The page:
Rashes & dry skin

Rashes & dry skin

Baby skin needs extra care

A baby’s skin is thinner and needs extra care. Dry, flaky skin, some blemishes, blotches and slight rashes are normal in newborns and will naturally clear up. If your baby is otherwise well but has a rash you are worried about contact your Midwife or Health Visitor. Another common rash for babies is heat rash. This mainly appears on the head and neck as tiny red spots and is nothing to worry about. Keep them warm but not hot and try to dress them in natural cotton clothes, with nothing that can rub on their skin.

Your baby may also suffer from something called cradle cap. This is the name given to the yellowish, greasy scaly patches on the scalp of newborns and usually appears in the baby’s first three months. It can look like a bad case of dandruff and is harmless, it doesn’t cause any irritation to your baby and usually clears up by the time they are two years old.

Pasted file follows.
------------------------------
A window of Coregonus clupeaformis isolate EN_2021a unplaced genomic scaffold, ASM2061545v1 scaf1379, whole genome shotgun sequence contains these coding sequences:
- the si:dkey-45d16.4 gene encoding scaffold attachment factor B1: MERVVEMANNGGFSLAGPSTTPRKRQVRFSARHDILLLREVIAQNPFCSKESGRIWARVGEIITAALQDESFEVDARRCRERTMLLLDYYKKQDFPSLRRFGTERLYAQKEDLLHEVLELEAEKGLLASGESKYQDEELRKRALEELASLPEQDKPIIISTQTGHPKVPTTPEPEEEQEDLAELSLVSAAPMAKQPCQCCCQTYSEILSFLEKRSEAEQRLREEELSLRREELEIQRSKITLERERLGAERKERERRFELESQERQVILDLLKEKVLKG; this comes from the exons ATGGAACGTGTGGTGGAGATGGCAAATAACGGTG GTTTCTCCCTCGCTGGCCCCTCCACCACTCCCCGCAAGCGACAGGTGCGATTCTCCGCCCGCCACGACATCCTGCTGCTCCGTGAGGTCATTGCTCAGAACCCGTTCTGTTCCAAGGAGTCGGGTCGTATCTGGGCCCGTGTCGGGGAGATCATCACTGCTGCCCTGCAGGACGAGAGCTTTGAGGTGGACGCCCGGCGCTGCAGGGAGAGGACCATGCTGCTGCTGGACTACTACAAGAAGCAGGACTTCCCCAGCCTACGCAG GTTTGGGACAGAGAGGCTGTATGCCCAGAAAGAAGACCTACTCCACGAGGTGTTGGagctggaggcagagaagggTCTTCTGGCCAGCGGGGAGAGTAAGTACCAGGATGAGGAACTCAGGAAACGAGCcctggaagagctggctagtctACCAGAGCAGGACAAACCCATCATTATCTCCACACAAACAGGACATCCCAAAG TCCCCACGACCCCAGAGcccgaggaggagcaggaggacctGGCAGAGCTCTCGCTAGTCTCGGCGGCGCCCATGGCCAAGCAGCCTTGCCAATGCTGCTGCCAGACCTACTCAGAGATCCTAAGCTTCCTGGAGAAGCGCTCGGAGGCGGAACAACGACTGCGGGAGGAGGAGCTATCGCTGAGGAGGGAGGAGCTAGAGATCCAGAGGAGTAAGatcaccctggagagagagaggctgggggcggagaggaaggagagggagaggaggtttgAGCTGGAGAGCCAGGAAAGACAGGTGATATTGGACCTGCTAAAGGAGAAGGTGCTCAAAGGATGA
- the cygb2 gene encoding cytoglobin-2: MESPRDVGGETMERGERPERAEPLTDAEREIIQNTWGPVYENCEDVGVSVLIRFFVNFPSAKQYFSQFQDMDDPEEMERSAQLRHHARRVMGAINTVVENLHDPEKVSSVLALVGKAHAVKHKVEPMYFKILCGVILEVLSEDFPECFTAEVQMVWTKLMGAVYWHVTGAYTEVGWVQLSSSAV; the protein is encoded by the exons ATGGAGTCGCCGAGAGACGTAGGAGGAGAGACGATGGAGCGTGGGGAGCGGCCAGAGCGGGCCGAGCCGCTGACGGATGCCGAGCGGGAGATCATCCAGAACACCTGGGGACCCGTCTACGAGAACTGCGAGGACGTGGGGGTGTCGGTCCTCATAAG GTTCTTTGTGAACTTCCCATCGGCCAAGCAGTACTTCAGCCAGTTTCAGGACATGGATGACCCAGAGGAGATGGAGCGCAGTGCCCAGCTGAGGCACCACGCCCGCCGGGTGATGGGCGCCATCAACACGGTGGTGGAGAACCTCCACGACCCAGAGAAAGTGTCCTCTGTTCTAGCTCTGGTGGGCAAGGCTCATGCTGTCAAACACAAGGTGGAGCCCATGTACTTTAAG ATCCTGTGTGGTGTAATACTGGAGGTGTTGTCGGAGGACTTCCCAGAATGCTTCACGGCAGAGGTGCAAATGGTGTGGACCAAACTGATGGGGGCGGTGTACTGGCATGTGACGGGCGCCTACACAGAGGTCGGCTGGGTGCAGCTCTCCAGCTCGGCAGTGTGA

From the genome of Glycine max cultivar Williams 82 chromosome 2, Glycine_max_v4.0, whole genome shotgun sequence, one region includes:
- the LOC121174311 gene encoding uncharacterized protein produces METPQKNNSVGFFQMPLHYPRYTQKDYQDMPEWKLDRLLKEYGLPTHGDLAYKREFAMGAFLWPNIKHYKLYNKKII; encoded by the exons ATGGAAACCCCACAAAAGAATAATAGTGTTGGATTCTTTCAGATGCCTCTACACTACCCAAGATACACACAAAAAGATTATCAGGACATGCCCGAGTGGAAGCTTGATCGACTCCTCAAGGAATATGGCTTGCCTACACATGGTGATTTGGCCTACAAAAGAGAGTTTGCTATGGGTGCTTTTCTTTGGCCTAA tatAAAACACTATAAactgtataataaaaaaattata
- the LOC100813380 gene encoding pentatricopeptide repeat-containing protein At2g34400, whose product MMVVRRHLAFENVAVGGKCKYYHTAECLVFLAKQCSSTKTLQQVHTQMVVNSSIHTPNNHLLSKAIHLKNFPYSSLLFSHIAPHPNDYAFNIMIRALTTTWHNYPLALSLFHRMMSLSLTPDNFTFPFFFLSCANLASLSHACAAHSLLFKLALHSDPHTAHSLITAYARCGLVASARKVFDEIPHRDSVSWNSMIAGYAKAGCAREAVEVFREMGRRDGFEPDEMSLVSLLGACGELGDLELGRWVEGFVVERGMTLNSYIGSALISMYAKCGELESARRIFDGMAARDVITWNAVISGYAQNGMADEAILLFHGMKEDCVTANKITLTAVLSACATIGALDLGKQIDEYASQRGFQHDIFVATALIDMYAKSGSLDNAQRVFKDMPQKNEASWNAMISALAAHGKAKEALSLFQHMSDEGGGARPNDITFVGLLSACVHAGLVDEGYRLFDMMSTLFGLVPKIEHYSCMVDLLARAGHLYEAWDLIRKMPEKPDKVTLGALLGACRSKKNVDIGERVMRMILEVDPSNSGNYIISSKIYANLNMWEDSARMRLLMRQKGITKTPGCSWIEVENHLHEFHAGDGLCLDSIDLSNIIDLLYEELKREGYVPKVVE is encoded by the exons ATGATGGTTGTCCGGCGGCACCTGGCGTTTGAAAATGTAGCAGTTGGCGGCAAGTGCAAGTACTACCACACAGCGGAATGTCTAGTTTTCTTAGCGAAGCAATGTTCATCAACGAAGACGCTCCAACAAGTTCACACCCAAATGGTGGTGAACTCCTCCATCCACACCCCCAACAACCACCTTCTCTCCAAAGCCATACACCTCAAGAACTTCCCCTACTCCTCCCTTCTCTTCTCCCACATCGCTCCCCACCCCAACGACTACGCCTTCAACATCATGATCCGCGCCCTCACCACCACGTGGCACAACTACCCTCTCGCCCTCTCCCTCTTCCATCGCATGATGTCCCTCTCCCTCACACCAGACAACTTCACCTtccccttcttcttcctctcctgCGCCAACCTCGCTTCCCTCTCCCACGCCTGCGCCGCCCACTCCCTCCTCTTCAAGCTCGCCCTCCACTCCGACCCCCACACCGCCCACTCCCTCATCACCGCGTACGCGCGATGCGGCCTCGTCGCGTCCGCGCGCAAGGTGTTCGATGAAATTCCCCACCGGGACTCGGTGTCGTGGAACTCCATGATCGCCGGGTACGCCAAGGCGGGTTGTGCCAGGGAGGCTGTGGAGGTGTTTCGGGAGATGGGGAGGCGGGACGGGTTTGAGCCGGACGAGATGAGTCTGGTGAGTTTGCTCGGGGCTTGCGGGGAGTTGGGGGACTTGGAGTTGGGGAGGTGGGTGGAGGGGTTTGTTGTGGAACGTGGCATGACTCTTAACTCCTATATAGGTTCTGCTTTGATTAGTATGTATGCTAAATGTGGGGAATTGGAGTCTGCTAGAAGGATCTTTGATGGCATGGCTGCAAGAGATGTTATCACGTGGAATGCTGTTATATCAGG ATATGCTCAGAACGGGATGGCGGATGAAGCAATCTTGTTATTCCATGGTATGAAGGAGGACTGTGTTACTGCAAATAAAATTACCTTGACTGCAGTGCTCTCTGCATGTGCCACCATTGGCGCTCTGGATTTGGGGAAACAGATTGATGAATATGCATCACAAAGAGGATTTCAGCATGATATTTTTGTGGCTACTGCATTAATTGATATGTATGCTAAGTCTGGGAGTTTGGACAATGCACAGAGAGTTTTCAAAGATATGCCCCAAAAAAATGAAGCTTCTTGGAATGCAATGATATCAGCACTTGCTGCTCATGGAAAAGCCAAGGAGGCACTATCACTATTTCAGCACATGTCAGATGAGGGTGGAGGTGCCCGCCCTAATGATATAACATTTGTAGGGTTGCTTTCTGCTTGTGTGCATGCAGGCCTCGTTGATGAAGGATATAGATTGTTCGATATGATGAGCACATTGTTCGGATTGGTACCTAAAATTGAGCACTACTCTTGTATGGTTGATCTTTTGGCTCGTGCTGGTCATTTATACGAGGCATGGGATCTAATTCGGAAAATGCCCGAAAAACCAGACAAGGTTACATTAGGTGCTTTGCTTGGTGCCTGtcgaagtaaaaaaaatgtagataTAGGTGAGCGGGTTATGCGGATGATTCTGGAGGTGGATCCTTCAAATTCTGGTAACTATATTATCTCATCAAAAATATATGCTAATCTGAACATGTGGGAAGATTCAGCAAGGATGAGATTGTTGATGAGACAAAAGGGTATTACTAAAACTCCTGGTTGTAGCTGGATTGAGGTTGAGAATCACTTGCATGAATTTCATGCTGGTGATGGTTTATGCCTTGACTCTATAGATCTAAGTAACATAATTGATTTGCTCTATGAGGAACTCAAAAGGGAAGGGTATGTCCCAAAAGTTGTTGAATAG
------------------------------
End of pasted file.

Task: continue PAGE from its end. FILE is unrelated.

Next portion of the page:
Doctor says

Go to A&E immediately if your baby has a rash that does not disappear when you press a glass to it. This may be a sign of meningitis and needs to be seen by a Doctor no matter how well your baby seems.

Seek immediate advice if your baby has a rash and a high temperature or vomiting.

Health Visitor says

Baby skin is more delicate than ours. Try to limit the amount of products you use on their skin and never leave your baby out in the sun.


Your baby’s skin may be flaky and dry.


Dry skin is common in newborn babies, as their skin is 15 times thinner than that of an adult.


Avoid soap and using products on your baby’s skin. Wash your baby in clean, warm (not hot) water.